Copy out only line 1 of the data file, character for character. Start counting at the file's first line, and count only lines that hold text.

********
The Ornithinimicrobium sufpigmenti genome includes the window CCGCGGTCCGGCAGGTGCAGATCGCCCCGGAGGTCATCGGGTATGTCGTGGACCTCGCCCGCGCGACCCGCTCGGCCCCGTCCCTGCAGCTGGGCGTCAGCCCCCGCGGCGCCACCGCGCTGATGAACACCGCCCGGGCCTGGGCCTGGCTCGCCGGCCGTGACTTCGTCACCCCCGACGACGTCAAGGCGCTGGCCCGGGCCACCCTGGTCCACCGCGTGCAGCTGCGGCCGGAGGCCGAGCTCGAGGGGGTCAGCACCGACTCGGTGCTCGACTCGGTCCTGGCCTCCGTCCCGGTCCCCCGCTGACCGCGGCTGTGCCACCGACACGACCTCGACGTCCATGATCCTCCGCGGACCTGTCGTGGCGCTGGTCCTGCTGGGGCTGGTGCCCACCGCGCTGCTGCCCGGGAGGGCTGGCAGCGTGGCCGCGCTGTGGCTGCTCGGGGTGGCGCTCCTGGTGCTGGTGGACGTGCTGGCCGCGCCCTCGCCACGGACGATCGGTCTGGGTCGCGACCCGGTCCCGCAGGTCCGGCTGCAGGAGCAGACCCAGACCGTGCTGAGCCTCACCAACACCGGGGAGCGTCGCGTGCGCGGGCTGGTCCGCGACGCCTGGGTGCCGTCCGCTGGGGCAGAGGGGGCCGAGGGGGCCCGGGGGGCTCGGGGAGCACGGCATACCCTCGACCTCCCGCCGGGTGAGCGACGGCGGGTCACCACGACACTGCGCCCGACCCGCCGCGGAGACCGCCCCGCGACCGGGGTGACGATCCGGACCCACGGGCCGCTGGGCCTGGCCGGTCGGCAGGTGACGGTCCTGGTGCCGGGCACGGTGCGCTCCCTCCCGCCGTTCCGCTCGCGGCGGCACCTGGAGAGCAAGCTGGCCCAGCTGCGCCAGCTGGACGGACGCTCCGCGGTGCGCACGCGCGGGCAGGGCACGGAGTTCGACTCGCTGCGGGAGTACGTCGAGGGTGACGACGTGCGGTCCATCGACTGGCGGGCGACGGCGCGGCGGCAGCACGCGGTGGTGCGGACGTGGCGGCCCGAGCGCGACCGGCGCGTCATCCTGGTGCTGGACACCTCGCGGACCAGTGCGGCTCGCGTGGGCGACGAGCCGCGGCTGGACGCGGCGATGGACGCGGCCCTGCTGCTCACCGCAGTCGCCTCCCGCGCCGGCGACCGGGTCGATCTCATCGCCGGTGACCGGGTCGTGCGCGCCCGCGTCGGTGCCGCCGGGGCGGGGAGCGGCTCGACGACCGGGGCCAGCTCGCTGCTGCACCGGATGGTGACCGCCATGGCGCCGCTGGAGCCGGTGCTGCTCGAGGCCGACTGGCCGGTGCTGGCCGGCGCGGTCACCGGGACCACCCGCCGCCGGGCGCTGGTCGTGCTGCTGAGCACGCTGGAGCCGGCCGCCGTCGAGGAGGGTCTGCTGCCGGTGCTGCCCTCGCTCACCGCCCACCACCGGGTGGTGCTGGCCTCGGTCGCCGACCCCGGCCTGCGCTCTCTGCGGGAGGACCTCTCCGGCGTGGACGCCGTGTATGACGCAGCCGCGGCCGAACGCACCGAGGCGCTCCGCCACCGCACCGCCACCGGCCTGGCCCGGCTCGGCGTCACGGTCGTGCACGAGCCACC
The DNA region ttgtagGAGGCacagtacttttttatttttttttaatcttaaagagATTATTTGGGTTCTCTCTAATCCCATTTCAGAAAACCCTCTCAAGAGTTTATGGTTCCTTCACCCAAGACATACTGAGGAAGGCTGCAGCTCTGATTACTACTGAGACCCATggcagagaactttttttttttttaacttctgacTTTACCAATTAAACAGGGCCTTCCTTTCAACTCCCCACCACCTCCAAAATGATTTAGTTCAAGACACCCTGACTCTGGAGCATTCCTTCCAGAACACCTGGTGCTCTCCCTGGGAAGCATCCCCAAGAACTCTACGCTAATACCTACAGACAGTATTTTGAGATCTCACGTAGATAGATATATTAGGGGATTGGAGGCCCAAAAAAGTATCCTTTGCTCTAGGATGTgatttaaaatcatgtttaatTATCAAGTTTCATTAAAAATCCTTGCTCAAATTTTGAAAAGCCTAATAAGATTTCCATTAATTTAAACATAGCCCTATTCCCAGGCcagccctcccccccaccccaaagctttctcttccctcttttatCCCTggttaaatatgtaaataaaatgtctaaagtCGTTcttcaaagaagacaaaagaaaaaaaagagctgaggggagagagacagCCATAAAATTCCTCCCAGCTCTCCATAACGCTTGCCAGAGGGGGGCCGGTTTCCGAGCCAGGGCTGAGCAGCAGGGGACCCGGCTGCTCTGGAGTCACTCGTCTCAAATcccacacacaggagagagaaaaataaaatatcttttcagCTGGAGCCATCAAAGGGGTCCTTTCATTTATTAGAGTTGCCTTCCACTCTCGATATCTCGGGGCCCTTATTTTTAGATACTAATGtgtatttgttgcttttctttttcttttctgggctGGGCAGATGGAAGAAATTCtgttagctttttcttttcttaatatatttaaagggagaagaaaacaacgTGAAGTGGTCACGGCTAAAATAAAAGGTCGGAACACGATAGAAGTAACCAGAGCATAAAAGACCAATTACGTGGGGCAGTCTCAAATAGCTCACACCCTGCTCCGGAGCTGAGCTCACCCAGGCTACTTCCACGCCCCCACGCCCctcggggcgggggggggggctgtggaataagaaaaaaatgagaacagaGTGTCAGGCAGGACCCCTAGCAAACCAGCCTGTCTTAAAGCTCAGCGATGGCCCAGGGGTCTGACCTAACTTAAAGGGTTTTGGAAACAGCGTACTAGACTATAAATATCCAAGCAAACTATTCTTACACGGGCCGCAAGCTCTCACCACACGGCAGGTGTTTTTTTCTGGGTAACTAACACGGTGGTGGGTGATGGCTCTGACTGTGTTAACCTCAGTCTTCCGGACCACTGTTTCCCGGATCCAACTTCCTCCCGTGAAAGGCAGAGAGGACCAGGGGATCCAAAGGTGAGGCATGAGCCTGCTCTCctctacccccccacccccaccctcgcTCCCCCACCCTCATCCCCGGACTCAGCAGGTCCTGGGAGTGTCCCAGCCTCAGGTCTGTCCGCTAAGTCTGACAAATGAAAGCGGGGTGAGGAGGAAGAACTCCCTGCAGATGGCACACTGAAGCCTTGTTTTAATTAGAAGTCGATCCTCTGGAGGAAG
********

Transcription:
The Ornithinimicrobium sufpigmenti genome includes the window CCGCGGTCCGGCAGGTGCAGATCGCCCCGGAGGTCATCGGGTATGTCGTGGACCTCGCCCGCGCGACCCGCTCGGCCCCGTCCCTGCAGCTGGGCGTCAGCCCCCGCGGCGCCACCGCGCTGATGAACACCGCCCGGGCCTGGGCCTGGCTCGCCGGCCGTGACTTCGTCACCCCCGACGACGTCAAGGCGCTGGCCCGGGCCACCCTGGTCCACCGCGTGCAGCTGCGGCCGGAGGCCGAGCTCGAGGGGGTCAGCACCGACTCGGTGCTCGACTCGGTCCTGGCCTCCGTCCCGGTCCCCCGCTGACCGCGGCTGTGCCACCGACACGACCTCGACGTCCATGATCCTCCGCGGACCTGTCGTGGCGCTGGTCCTGCTGGGGCTGGTGCCCACCGCGCTGCTGCCCGGGAGGGCTGGCAGCGTGGCCGCGCTGTGGCTGCTCGGGGTGGCGCTCCTGGTGCTGGTGGACGTGCTGGCCGCGCCCTCGCCACGGACGATCGGTCTGGGTCGCGACCCGGTCCCGCAGGTCCGGCTGCAGGAGCAGACCCAGACCGTGCTGAGCCTCACCAACACCGGGGAGCGTCGCGTGCGCGGGCTGGTCCGCGACGCCTGGGTGCCGTCCGCTGGGGCAGAGGGGGCCGAGGGGGCCCGGGGGGCTCGGGGAGCACGGCATACCCTCGACCTCCCGCCGGGTGAGCGACGGCGGGTCACCACGACACTGCGCCCGACCCGCCGCGGAGACCGCCCCGCGACCGGGGTGACGATCCGGACCCACGGGCCGCTGGGCCTGGCCGGTCGGCAGGTGACGGTCCTGGTGCCGGGCACGGTGCGCTCCCTCCCGCCGTTCCGCTCGCGGCGGCACCTGGAGAGCAAGCTGGCCCAGCTGCGCCAGCTGGACGGACGCTCCGCGGTGCGCACGCGCGGGCAGGGCACGGAGTTCGACTCGCTGCGGGAGTACGTCGAGGGTGACGACGTGCGGTCCATCGACTGGCGGGCGACGGCGCGGCGGCAGCACGCGGTGGTGCGGACGTGGCGGCCCGAGCGCGACCGGCGCGTCATCCTGGTGCTGGACACCTCGCGGACCAGTGCGGCTCGCGTGGGCGACGAGCCGCGGCTGGACGCGGCGATGGACGCGGCCCTGCTGCTCACCGCAGTCGCCTCCCGCGCCGGCGACCGGGTCGATCTCATCGCCGGTGACCGGGTCGTGCGCGCCCGCGTCGGTGCCGCCGGGGCGGGGAGCGGCTCGACGACCGGGGCCAGCTCGCTGCTGCACCGGATGGTGACCGCCATGGCGCCGCTGGAGCCGGTGCTGCTCGAGGCCGACTGGCCGGTGCTGGCCGGCGCGGTCACCGGGACCACCCGCCGCCGGGCGCTGGTCGTGCTGCTGAGCACGCTGGAGCCGGCCGCCGTCGAGGAGGGTCTGCTGCCGGTGCTGCCCTCGCTCACCGCCCACCACCGGGTGGTGCTGGCCTCGGTCGCCGACCCCGGCCTGCGCTCTCTGCGGGAGGACCTCTCCGGCGTGGACGCCGTGTATGACGCAGCCGCGGCCGAACGCACCGAGGCGCTCCGCCACCGCACCGCCACCGGCCTGGCCCGGCTCGGCGTCACGGTCGTGCACGAGCCACC